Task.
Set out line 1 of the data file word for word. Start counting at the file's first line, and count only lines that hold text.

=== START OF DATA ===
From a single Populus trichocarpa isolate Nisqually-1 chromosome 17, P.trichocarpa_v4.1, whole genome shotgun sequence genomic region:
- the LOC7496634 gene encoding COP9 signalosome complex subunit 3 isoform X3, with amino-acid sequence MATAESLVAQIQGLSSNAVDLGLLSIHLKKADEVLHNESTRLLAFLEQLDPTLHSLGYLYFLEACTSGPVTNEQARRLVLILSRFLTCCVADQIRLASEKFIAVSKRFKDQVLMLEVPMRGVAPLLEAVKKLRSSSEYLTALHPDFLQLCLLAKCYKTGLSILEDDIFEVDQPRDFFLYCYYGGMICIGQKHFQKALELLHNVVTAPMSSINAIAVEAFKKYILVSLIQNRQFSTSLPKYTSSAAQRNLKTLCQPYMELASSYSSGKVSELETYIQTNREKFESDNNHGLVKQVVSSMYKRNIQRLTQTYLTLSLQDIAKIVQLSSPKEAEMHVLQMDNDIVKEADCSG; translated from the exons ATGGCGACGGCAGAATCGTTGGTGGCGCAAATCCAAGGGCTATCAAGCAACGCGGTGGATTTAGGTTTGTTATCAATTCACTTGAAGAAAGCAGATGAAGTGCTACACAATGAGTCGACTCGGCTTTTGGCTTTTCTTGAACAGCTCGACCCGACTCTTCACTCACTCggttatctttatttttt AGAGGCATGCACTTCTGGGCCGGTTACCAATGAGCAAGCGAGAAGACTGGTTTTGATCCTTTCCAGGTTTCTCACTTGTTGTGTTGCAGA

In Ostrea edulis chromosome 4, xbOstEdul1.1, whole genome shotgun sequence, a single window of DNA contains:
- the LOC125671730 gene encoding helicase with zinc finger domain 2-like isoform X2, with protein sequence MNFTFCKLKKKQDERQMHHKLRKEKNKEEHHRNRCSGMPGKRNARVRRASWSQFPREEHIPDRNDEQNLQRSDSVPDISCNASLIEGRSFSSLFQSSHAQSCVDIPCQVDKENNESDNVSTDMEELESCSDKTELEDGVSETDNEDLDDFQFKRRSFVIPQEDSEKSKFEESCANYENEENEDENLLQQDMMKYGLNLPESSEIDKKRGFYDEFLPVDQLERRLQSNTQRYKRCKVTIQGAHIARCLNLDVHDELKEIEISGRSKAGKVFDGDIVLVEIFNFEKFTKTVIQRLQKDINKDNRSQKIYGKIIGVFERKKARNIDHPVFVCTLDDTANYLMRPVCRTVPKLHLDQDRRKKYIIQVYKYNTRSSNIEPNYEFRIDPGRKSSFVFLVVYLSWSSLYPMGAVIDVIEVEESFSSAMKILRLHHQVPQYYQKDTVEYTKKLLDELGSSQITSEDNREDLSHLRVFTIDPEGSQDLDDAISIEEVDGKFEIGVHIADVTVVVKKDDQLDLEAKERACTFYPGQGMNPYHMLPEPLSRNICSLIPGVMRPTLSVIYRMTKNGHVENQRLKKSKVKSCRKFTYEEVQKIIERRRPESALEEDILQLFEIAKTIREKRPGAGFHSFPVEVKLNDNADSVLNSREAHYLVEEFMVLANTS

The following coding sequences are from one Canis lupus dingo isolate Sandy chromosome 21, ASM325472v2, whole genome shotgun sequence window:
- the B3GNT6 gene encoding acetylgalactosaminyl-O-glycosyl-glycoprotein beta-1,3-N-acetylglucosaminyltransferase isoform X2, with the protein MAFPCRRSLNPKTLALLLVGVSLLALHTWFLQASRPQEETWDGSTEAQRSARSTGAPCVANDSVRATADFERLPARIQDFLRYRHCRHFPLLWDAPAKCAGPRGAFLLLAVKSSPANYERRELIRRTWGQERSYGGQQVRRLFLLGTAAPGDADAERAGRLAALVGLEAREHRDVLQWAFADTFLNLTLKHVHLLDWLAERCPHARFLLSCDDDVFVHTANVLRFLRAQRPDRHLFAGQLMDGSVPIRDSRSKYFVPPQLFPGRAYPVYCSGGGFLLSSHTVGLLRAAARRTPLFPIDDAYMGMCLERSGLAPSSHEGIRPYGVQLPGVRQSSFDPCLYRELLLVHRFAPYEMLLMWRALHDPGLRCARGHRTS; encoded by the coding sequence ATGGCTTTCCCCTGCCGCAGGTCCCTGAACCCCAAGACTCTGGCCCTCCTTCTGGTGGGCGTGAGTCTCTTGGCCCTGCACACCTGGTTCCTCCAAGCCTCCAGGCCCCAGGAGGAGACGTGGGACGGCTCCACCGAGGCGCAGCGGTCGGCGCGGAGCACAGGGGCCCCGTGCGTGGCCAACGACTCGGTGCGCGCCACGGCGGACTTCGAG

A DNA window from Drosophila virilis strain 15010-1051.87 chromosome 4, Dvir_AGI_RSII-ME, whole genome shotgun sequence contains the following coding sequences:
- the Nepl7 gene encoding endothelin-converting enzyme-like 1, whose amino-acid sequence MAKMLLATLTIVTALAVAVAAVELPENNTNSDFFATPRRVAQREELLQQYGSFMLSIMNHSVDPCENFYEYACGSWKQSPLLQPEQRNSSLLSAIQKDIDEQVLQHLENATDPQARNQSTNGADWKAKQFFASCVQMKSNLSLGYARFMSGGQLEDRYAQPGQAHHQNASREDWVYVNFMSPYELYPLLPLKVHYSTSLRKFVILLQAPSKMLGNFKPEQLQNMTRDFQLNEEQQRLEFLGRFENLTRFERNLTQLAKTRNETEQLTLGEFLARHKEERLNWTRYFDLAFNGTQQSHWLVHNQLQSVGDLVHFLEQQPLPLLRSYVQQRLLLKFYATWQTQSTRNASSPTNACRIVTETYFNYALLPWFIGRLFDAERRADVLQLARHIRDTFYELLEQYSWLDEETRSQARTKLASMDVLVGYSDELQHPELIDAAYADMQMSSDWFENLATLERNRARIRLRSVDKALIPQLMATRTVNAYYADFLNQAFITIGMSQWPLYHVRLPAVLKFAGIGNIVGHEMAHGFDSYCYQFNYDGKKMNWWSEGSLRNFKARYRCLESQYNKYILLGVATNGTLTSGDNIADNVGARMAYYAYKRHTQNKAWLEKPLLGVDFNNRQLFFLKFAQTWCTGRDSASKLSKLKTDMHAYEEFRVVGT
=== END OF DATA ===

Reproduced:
From a single Populus trichocarpa isolate Nisqually-1 chromosome 17, P.trichocarpa_v4.1, whole genome shotgun sequence genomic region: